Life is filled with fleas, those little irritations that just seem to make us uncomfortable all day long. In fact, if we do not figure out how to get rid of the fleas, we can scratch or beat ourselves up until we are completely worn out and frozen with unhappiness. This same idea is in the words we just read from the hymnal, reading number 535:
Like an ant on a stick both ends of which are burning,
I go to and fro without knowing what to do,
And in great despair.
That is so true, so I ask, what is bugging you? Do you have fleas? Or do you have ants? Can you even identify what little pesky irritation plagues you?
Look at Paul’s life for a bit. There he is imprisoned in his own house. He feels driven to be out in the community telling others about Jesus. He is so excited about Jesus that he cannot just sit still and wait to join him in heaven. What he does is use whatever means he has to continue his calling. The letter to Philippi is so full of hope as he shares his circumstances and his message of Jesus. From the reading we learn that he accepts his imprisonment because he can still serve Jesus. He chose to look at life from a positive side rather than a negative viewpoint.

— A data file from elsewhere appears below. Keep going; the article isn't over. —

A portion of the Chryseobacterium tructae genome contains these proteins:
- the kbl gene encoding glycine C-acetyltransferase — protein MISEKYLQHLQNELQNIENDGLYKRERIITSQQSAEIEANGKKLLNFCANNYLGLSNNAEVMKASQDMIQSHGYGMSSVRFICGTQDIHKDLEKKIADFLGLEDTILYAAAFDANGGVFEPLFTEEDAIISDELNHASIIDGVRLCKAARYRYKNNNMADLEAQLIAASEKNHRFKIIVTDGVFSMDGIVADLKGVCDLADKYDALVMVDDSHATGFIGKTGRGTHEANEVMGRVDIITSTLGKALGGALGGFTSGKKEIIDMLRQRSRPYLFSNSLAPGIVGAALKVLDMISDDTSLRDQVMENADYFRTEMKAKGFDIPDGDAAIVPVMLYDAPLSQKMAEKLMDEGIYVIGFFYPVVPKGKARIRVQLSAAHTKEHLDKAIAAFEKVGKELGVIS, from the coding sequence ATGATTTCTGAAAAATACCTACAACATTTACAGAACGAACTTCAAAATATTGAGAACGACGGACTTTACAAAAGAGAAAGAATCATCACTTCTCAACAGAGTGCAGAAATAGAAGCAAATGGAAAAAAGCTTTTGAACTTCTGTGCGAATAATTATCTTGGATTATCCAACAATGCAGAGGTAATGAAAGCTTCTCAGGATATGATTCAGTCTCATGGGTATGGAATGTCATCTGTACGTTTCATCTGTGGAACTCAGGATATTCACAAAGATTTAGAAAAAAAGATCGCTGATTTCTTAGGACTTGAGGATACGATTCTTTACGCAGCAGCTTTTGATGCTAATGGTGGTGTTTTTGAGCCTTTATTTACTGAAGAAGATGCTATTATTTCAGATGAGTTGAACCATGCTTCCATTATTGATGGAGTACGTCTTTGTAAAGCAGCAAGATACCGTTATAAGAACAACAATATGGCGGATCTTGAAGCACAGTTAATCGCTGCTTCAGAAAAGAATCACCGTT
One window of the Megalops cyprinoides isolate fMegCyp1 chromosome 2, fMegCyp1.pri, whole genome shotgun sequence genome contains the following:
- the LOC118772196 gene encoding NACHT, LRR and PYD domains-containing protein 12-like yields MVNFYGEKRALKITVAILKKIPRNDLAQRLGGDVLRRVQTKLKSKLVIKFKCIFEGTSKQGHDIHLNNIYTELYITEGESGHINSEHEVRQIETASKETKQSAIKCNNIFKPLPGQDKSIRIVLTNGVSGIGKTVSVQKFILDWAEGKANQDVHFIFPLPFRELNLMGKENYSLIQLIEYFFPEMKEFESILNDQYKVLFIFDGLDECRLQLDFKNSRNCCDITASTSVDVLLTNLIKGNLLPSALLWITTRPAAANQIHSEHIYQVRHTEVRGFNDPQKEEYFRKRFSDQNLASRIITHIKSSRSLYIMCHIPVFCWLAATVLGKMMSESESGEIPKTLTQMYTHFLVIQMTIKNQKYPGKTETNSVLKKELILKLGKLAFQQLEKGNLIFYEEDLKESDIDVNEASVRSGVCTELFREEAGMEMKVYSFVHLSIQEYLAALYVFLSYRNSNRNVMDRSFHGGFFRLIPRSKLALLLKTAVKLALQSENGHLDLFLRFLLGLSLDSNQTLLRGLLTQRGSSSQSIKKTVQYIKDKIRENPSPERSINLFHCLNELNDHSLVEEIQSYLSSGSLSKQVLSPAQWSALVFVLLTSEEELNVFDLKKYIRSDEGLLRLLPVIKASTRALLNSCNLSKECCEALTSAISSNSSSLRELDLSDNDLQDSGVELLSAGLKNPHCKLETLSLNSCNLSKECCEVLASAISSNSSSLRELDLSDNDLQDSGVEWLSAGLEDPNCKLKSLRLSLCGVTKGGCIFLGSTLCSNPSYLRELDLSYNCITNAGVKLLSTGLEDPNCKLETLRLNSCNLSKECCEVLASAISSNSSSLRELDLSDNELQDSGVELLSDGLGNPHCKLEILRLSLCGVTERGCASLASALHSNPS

Life this week without my computer really was irritating. I could not send out emails. I could not surf the net comfortably. I could not get my sermon written. I could not . . . you get the idea. But Wednesday when I read that Guidepost devotional, I stopped. I turned my thinking around and began saying to all those pesky little bugs (fleas, ants, crickets, spiders) welcome to my world. I can live happily right along with those bugs.
We all have heard the question, “Why do bad things happen to good people?” We know there is a book about it. We know that when tragedy hits that question starts bouncing around again even in casual conversation. When Mom was battling cancer back in 1990-91, so many people would come up to me and just shake their head and say they just could not understand how someone like Mom could have such a horrible thing happen to her.
Paul gives us a way to answer that question. We are to use those experiences to demonstrate how powerful God is. The negatives can imprison us in our lives, or we can do our best to live as Jesus taught us and continue witnessing despite our trials and tribulations. In The Message translation, Paul tells the Philippians: